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Thumb duplication: molecular analysis of different clinical types

  • Zisis Kyriazis
  • Panagoula Kollia
  • Ioanna Grivea
  • Sokratis E. Varitimidis
  • Pantelis Constantoulakis
  • Zoe H. DailianaEmail author
Original Article • UPPER LIMB - NERVE GRAFT

Abstract

Purpose

Molecular analysis of different types of thumb duplication and identification of new suspected gene mutations.

Materials and methods

In a series of patients operated for polydactyly, DNA was extracted from blood samples collected preoperatively. Among these, the samples of two patients with thumb duplication (Wassel types III and IV) were initially selected for molecular analysis. The method of Clinical Exome Solution was used for the study of the phenotype-involved genes. Next-generation sequencing (NGS) was performed on a NextSeq-500 Platform (Illumina), and Sophia DDM® SaaS algorithms were used for the bioinformatics analysis of the data.

Results

In total, 8—including 4 new—mutations were detected in CEP290 (1 mutation), RPGRIP1 (2 mutations), TMEM216 (2 mutations), FBN1 (1 mutation), CEP164 (1 mutation), and MEGF8 (1 mutation) genes. NGS revealed 3 mutated genes in the patient with Wassel III thumb duplication and 5 mutated genes in the patient with Wassel IV duplication. The molecular analysis revealed that the patients had 2 mutated genes in common, but they only shared one common mutation.

Conclusion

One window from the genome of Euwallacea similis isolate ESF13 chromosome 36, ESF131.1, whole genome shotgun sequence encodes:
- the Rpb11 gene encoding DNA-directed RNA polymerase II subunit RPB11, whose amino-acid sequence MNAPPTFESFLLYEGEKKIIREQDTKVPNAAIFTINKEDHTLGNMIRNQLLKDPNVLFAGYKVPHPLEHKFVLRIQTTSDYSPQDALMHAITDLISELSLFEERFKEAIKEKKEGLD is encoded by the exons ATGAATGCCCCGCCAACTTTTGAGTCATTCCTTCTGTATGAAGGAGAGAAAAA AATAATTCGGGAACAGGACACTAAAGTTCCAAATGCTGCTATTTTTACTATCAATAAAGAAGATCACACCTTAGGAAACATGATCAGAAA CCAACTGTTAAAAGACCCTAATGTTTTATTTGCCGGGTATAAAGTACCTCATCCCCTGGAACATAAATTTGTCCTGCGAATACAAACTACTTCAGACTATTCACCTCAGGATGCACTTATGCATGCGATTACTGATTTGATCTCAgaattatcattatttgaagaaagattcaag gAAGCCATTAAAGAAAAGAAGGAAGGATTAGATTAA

The new detected mutations are most probably associated with thumb duplication, as they belong to genes with already described mutations causing ciliopathies, often including polydactyly in their phenotype. Recognition of these mutations will be helpful to prenatal diagnosis, operative treatment strategy prediction, and possible future experimental applications in gene therapy.

Keywords

Polydactyly Thumb duplication Gene Mutation Next-generation sequencing Ciliopathy 

Notes

Compliance with ethical standards

Conflict of interest

All authors declare that they have no conflict of interest.

Ethical standards

This study was approved by the institutional review board and follows the ethical principles for medical research involving human subjects of the World Medical Association Declaration of Helsinki.

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Copyright information

© Springer-Verlag France SAS, part of Springer Nature 2018

Authors and Affiliations

  1. 1.Department of Orthopaedic Surgery, Medical SchoolUniversity of ThessalyLarissaGreece
  2. 2.Department of Genetics and Biotechnology, Faculty of BiologyNational and Kapodistrian University of AthensAthensGreece
  3. 3.Department of Paediatrics, Medical SchoolUniversity of ThessalyLarissaGreece
  4. 4.BioAnalytica-GenotyposAthensGreece
  5. 5.Iaso ThessaliasLarissaGreece

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